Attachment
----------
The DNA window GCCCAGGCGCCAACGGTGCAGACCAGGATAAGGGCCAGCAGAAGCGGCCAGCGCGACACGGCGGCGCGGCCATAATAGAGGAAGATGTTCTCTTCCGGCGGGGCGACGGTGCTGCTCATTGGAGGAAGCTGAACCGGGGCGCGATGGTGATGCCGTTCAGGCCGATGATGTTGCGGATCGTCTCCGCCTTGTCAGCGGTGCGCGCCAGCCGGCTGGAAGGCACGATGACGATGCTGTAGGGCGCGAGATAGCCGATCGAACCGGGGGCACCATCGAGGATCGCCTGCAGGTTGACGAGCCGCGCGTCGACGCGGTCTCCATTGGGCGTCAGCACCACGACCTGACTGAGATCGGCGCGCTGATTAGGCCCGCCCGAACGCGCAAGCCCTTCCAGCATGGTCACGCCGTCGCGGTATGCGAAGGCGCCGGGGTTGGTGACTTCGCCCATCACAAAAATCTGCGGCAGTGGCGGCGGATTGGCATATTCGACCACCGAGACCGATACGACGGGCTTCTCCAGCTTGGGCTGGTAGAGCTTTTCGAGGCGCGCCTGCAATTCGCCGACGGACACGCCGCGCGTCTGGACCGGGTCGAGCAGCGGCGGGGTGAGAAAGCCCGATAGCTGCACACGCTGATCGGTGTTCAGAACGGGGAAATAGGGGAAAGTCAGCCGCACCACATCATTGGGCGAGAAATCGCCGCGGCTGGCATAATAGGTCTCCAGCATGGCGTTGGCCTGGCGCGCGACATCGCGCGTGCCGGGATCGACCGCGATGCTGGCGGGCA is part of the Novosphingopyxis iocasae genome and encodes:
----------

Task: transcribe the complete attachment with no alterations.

The DNA window GCCCAGGCGCCAACGGTGCAGACCAGGATAAGGGCCAGCAGAAGCGGCCAGCGCGACACGGCGGCGCGGCCATAATAGAGGAAGATGTTCTCTTCCGGCGGGGCGACGGTGCTGCTCATTGGAGGAAGCTGAACCGGGGCGCGATGGTGATGCCGTTCAGGCCGATGATGTTGCGGATCGTCTCCGCCTTGTCAGCGGTGCGCGCCAGCCGGCTGGAAGGCACGATGACGATGCTGTAGGGCGCGAGATAGCCGATCGAACCGGGGGCACCATCGAGGATCGCCTGCAGGTTGACGAGCCGCGCGTCGACGCGGTCTCCATTGGGCGTCAGCACCACGACCTGACTGAGATCGGCGCGCTGATTAGGCCCGCCCGAACGCGCAAGCCCTTCCAGCATGGTCACGCCGTCGCGGTATGCGAAGGCGCCGGGGTTGGTGACTTCGCCCATCACAAAAATCTGCGGCAGTGGCGGCGGATTGGCATATTCGACCACCGAGACCGATACGACGGGCTTCTCCAGCTTGGGCTGGTAGAGCTTTTCGAGGCGCGCCTGCAATTCGCCGACGGACACGCCGCGCGTCTGGACCGGGTCGAGCAGCGGCGGGGTGAGAAAGCCCGATAGCTGCACACGCTGATCGGTGTTCAGAACGGGGAAATAGGGGAAAGTCAGCCGCACCACATCATTGGGCGAGAAATCGCCGCGGCTGGCATAATAGGTCTCCAGCATGGCGTTGGCCTGGCGCGCGACATCGCGCGTGCCGGGATCGACCGCGATGCTGGCGGGCA is part of the Novosphingopyxis iocasae genome and encodes: